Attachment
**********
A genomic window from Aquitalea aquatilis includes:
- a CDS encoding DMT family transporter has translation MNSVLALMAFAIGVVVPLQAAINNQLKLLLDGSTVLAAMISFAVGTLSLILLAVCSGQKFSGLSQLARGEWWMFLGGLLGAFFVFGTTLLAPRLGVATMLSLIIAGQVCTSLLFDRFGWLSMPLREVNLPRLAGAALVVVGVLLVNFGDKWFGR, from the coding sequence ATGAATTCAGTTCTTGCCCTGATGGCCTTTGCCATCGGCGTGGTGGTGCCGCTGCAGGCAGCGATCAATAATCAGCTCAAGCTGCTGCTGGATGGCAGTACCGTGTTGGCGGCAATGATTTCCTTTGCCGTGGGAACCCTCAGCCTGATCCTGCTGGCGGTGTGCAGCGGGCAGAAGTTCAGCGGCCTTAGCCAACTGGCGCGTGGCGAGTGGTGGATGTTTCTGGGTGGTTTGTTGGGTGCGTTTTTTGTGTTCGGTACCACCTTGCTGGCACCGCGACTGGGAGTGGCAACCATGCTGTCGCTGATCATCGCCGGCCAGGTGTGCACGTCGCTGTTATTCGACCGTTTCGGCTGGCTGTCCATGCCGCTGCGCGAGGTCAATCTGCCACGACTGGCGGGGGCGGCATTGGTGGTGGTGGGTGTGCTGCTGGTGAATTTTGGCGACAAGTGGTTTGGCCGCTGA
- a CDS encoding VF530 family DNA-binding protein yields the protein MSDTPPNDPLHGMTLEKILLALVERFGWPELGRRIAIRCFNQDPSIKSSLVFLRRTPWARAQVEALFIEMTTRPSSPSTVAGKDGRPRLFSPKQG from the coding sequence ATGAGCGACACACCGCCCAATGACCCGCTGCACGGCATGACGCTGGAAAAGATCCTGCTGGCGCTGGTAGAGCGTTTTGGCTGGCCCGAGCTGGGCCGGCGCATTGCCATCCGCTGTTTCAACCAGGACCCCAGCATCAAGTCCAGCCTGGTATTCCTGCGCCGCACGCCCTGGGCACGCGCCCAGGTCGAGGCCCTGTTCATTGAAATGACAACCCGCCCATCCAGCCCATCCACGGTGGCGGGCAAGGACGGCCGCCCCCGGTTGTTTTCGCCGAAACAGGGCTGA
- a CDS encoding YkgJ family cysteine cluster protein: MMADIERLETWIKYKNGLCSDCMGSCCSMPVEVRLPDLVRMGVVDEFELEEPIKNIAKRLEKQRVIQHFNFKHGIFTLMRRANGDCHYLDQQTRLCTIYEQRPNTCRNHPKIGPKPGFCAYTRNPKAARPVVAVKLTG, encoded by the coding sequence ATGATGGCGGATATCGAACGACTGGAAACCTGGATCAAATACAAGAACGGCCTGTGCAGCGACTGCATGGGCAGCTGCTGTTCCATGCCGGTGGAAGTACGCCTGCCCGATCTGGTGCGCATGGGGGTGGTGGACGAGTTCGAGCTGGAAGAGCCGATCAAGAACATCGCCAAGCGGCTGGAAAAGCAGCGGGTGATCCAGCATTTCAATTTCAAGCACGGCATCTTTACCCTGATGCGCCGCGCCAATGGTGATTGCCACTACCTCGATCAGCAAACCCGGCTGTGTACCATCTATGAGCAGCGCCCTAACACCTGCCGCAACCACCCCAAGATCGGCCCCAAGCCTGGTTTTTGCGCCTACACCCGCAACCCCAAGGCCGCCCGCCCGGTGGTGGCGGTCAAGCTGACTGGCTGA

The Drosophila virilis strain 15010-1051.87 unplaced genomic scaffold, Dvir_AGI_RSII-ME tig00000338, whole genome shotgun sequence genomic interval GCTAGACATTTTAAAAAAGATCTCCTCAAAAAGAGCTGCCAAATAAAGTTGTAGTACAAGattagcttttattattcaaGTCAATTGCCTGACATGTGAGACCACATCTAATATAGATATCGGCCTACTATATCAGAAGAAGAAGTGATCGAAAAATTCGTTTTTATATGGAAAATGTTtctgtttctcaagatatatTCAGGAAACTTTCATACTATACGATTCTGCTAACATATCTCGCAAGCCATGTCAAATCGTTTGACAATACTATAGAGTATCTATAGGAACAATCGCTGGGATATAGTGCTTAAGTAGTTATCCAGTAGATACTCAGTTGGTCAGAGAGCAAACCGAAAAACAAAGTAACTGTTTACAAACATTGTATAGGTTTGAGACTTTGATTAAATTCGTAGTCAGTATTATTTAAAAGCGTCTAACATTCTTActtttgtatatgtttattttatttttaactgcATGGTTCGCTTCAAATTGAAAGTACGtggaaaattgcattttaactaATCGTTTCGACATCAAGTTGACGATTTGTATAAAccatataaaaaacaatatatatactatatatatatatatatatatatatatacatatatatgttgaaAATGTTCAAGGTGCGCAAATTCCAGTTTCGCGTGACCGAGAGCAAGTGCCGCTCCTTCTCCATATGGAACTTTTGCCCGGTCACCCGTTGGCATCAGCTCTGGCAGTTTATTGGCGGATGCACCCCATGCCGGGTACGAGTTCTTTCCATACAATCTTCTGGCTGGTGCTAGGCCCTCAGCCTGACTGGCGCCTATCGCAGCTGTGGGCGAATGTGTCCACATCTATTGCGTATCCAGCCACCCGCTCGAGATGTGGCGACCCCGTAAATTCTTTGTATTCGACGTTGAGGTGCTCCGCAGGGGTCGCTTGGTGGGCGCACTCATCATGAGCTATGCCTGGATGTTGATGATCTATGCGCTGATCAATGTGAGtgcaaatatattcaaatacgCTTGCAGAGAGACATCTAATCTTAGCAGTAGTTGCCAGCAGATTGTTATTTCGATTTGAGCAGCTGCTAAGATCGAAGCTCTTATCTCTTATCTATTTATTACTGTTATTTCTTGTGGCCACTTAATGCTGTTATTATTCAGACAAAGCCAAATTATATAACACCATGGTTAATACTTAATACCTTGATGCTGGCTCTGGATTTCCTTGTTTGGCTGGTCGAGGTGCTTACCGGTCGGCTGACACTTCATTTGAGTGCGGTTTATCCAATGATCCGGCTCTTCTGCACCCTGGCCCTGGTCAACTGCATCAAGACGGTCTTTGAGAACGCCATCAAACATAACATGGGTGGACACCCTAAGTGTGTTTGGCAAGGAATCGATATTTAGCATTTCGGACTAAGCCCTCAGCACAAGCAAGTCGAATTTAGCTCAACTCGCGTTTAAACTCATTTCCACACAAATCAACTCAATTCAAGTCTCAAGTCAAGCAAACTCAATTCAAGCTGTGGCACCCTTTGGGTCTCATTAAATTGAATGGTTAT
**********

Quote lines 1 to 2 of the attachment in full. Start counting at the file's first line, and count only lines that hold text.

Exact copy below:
A genomic window from Aquitalea aquatilis includes:
- a CDS encoding DMT family transporter has translation MNSVLALMAFAIGVVVPLQAAINNQLKLLLDGSTVLAAMISFAVGTLSLILLAVCSGQKFSGLSQLARGEWWMFLGGLLGAFFVFGTTLLAPRLGVATMLSLIIAGQVCTSLLFDRFGWLSMPLREVNLPRLAGAALVVVGVLLVNFGDKWFGR, from the coding sequence ATGAATTCAGTTCTTGCCCTGATGGCCTTTGCCATCGGCGTGGTGGTGCCGCTGCAGGCAGCGATCAATAATCAGCTCAAGCTGCTGCTGGATGGCAGTACCGTGTTGGCGGCAATGATTTCCTTTGCCGTGGGAACCCTCAGCCTGATCCTGCTGGCGGTGTGCAGCGGGCAGAAGTTCAGCGGCCTTAGCCAACTGGCGCGTGGCGAGTGGTGGATGTTTCTGGGTGGTTTGTTGGGTGCGTTTTTTGTGTTCGGTACCACCTTGCTGGCACCGCGACTGGGAGTGGCAACCATGCTGTCGCTGATCATCGCCGGCCAGGTGTGCACGTCGCTGTTATTCGACCGTTTCGGCTGGCTGTCCATGCCGCTGCGCGAGGTCAATCTGCCACGACTGGCGGGGGCGGCATTGGTGGTGGTGGGTGTGCTGCTGGTGAATTTTGGCGACAAGTGGTTTGGCCGCTGA